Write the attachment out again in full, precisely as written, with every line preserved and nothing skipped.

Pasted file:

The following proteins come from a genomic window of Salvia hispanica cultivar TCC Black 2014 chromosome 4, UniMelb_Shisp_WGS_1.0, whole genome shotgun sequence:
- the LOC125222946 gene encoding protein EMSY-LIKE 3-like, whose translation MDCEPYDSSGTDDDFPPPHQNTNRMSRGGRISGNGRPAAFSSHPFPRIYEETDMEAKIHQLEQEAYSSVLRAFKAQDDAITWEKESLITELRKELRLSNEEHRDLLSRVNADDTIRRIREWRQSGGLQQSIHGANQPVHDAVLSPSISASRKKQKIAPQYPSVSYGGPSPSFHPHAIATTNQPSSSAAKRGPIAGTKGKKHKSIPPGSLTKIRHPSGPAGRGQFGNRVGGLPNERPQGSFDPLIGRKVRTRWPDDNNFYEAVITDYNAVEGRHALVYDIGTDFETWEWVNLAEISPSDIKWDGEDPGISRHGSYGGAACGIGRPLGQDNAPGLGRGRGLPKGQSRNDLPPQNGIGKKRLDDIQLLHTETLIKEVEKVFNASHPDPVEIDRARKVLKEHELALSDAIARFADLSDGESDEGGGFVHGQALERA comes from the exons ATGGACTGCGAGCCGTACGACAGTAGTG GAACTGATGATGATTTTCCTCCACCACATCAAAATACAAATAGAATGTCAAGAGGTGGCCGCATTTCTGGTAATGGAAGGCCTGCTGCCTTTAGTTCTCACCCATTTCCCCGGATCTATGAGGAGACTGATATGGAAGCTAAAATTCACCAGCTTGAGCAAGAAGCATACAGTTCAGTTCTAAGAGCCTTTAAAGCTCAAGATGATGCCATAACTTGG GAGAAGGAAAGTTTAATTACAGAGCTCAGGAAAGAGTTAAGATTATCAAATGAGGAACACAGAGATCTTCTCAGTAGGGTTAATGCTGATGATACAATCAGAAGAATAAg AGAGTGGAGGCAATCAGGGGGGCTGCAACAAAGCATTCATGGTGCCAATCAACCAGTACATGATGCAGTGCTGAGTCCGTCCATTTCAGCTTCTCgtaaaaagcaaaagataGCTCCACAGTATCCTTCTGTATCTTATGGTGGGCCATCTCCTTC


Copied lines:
The following proteins come from a genomic window of Salvia hispanica cultivar TCC Black 2014 chromosome 4, UniMelb_Shisp_WGS_1.0, whole genome shotgun sequence:
- the LOC125222946 gene encoding protein EMSY-LIKE 3-like, whose translation MDCEPYDSSGTDDDFPPPHQNTNRMSRGGRISGNGRPAAFSSHPFPRIYEETDMEAKIHQLEQEAYSSVLRAFKAQDDAITWEKESLITELRKELRLSNEEHRDLLSRVNADDTIRRIREWRQSGGLQQSIHGANQPVHDAVLSPSISASRKKQKIAPQYPSVSYGGPSPSFHPHAIATTNQPSSSAAKRGPIAGTKGKKHKSIPPGSLTKIRHPSGPAGRGQFGNRVGGLPNERPQGSFDPLIGRKVRTRWPDDNNFYEAVITDYNAVEGRHALVYDIGTDFETWEWVNLAEISPSDIKWDGEDPGISRHGSYGGAACGIGRPLGQDNAPGLGRGRGLPKGQSRNDLPPQNGIGKKRLDDIQLLHTETLIKEVEKVFNASHPDPVEIDRARKVLKEHELALSDAIARFADLSDGESDEGGGFVHGQALERA comes from the exons ATGGACTGCGAGCCGTACGACAGTAGTG GAACTGATGATGATTTTCCTCCACCACATCAAAATACAAATAGAATGTCAAGAGGTGGCCGCATTTCTGGTAATGGAAGGCCTGCTGCCTTTAGTTCTCACCCATTTCCCCGGATCTATGAGGAGACTGATATGGAAGCTAAAATTCACCAGCTTGAGCAAGAAGCATACAGTTCAGTTCTAAGAGCCTTTAAAGCTCAAGATGATGCCATAACTTGG GAGAAGGAAAGTTTAATTACAGAGCTCAGGAAAGAGTTAAGATTATCAAATGAGGAACACAGAGATCTTCTCAGTAGGGTTAATGCTGATGATACAATCAGAAGAATAAg AGAGTGGAGGCAATCAGGGGGGCTGCAACAAAGCATTCATGGTGCCAATCAACCAGTACATGATGCAGTGCTGAGTCCGTCCATTTCAGCTTCTCgtaaaaagcaaaagataGCTCCACAGTATCCTTCTGTATCTTATGGTGGGCCATCTCCTTC